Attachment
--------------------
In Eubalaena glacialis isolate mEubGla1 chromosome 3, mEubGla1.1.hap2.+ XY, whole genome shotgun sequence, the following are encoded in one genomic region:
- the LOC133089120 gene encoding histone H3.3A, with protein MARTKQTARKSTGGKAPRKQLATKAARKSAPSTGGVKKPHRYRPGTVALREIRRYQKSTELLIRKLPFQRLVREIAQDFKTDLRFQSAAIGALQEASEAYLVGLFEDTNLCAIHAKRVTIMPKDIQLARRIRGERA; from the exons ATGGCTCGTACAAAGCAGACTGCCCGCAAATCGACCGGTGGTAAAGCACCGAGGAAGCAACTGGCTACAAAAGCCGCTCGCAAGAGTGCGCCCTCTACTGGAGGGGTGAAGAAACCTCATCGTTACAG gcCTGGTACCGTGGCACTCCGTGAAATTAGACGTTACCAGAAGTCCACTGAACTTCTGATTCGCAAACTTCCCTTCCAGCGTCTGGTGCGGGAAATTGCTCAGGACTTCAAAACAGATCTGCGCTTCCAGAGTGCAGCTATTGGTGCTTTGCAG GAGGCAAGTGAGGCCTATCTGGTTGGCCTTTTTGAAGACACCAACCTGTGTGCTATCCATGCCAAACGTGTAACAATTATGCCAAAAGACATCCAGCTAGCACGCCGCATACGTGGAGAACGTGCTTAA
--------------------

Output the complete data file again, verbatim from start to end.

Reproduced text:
In Eubalaena glacialis isolate mEubGla1 chromosome 3, mEubGla1.1.hap2.+ XY, whole genome shotgun sequence, the following are encoded in one genomic region:
- the LOC133089120 gene encoding histone H3.3A, with protein MARTKQTARKSTGGKAPRKQLATKAARKSAPSTGGVKKPHRYRPGTVALREIRRYQKSTELLIRKLPFQRLVREIAQDFKTDLRFQSAAIGALQEASEAYLVGLFEDTNLCAIHAKRVTIMPKDIQLARRIRGERA; from the exons ATGGCTCGTACAAAGCAGACTGCCCGCAAATCGACCGGTGGTAAAGCACCGAGGAAGCAACTGGCTACAAAAGCCGCTCGCAAGAGTGCGCCCTCTACTGGAGGGGTGAAGAAACCTCATCGTTACAG gcCTGGTACCGTGGCACTCCGTGAAATTAGACGTTACCAGAAGTCCACTGAACTTCTGATTCGCAAACTTCCCTTCCAGCGTCTGGTGCGGGAAATTGCTCAGGACTTCAAAACAGATCTGCGCTTCCAGAGTGCAGCTATTGGTGCTTTGCAG GAGGCAAGTGAGGCCTATCTGGTTGGCCTTTTTGAAGACACCAACCTGTGTGCTATCCATGCCAAACGTGTAACAATTATGCCAAAAGACATCCAGCTAGCACGCCGCATACGTGGAGAACGTGCTTAA